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Budget 2003 Project Early to help kids in Auckland

Budget 2003 Project Early to help kids in Auckland

A successful early intervention programme for children with behavioural problems, piloted in Christchurch, is to be established in Auckland, Justice Minister Phil Goff announced today.

“Funding of $600,000 over the next three years will see Project Early operating in a cluster of Auckland primary schools and early childhood centres from next January. The funding also secures the on-going programme in Christchurch,” Mr Goff said.

“Project Early involves trained specialists in early education working with teachers and parents to identify and remedy behavioural problems in children aged four to eight, when the problems first become obvious," Mr Goff said.

"The success of Project Early in Christchurch is an excellent foundation for developing the programme nationally, and launching it in Auckland is the first step in achieving that.

"Formal evaluation of the project found that it was successful in dealing with, and permanently resolving, behavioural problems in 80 percent of its interventions.

"Far too often behavioural problems are left to become entrenched before they are addressed, when interventions are much more costly and less effective.

"By intervening early, we can prevent the wasted potential and the human and social costs which would otherwise be incurred through educational, behavioural and offending problems.

"It is significant that as Minister of Justice that I am announcing an education initiative. We know early intervention works and the earlier the better. This matches my commitment to programmes that are designed to ensure that young children do not start down the road to serious offending," Mr Goff said.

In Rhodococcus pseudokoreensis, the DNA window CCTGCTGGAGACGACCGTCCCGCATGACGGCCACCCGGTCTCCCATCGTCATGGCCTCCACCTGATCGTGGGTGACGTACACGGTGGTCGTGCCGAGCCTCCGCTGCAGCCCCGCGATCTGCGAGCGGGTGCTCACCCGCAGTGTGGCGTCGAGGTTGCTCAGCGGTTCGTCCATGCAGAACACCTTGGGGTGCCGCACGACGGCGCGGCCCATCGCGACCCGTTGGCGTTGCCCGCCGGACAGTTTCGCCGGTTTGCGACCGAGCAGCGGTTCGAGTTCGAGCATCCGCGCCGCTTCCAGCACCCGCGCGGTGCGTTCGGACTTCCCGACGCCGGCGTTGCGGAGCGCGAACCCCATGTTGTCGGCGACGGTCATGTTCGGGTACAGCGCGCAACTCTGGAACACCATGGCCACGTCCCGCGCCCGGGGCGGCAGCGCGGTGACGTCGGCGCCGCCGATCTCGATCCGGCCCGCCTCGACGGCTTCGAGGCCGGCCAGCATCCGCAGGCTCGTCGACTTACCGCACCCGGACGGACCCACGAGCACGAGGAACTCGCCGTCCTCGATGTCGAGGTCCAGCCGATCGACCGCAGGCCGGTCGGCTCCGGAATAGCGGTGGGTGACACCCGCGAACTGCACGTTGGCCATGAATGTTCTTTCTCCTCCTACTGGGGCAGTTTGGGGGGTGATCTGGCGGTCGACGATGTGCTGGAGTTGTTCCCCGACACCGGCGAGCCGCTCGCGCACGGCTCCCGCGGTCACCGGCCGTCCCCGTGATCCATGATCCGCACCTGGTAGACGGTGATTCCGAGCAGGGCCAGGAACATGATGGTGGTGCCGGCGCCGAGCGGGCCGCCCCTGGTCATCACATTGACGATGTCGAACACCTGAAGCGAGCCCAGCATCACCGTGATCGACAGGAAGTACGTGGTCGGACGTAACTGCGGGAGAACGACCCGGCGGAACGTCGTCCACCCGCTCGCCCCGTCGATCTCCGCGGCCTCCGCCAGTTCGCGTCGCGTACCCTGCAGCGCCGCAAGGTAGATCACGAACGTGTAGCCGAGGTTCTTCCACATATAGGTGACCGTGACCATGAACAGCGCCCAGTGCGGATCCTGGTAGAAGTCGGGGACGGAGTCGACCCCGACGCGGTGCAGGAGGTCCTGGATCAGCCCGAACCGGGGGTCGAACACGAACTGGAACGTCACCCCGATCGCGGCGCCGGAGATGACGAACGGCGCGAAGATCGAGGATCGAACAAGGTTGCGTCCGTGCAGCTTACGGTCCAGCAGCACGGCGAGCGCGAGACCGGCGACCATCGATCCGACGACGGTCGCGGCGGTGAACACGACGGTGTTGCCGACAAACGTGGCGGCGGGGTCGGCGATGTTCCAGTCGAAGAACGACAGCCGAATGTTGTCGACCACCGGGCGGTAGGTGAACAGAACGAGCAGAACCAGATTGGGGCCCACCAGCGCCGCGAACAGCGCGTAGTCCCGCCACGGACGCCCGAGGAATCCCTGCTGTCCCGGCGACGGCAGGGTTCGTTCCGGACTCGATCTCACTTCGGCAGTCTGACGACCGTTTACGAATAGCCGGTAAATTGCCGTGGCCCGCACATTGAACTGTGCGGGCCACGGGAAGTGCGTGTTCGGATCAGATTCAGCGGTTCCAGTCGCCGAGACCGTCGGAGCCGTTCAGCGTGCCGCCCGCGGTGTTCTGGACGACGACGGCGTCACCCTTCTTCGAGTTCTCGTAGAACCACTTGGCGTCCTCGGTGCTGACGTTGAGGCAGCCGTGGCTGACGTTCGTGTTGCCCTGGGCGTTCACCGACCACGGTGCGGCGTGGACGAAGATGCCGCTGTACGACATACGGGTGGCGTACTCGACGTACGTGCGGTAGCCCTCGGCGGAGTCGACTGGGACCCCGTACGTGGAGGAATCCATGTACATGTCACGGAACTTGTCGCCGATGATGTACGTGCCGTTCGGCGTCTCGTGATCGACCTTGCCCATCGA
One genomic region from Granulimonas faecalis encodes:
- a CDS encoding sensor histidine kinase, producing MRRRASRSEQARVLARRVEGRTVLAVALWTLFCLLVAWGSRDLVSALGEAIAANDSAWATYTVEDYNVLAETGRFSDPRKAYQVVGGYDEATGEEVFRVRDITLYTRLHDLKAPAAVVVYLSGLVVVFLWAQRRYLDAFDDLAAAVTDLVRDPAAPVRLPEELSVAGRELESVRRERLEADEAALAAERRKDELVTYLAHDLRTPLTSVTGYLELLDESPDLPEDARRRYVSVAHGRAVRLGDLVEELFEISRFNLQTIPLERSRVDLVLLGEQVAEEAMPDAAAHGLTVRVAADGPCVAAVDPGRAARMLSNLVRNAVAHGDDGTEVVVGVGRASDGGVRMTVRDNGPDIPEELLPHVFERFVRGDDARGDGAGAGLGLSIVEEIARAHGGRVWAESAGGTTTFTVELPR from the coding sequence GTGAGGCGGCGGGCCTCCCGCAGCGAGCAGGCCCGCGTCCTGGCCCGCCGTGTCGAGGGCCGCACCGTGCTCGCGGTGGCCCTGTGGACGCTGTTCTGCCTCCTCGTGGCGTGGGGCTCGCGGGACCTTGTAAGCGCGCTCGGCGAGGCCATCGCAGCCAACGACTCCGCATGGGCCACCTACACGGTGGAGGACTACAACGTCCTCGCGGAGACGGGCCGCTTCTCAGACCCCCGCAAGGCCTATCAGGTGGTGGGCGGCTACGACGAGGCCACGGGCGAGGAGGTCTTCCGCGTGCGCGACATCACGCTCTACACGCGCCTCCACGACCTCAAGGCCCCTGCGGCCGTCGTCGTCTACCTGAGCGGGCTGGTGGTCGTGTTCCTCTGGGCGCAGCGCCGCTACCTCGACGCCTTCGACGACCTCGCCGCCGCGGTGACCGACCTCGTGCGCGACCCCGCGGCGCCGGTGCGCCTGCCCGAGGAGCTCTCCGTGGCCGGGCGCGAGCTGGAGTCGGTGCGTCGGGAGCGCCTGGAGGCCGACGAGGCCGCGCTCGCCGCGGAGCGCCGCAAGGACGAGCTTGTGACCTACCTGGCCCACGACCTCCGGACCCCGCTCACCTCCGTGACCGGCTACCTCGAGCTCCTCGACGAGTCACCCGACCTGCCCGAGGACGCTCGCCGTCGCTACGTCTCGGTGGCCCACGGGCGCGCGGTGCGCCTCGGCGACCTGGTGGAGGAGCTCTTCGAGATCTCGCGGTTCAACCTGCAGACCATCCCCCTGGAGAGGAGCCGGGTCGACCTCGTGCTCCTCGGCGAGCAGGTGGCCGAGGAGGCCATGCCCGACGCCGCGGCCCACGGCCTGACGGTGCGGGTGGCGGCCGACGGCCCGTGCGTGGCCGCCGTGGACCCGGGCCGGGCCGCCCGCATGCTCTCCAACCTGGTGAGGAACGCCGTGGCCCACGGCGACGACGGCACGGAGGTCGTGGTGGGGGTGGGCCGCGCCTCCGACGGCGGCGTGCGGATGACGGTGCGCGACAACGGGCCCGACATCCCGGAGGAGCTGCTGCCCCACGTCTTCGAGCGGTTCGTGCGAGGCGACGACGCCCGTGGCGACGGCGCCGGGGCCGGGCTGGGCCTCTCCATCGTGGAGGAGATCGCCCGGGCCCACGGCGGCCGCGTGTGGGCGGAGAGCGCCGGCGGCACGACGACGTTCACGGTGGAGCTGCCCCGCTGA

Associate Education Minister Lianne Dalziel welcomed the announcement.

"Project Early in Christchurch has been an important tool in helping students learn effectively by reinforcing appropriate behaviour at home and at school. “The key lies in its holistic approach, recognising that students need support outside the school setting. By assisting students and their families at home, we provide a stronger basis for better participation at school and it helps these children stay engaged in education,” Lianne Dalziel said.

John Langley, one of the five school principals who started Project Early and now chief executive of the Auckland College of Education, will assist with establishing the Auckland cluster. Work will shortly begin to identify schools that could be involved.

"Funding for this early intervention programme to be developed in Auckland is excellent news," Dr Langley said.

"It is absolutely critical to have schools buying in to the process and taking ownership of it. The reason why Project Early has worked so well in Christchurch is that it has very much been a team effort involving all the schools and early childhood centres in the cluster, and not something being driven by just one or two people."

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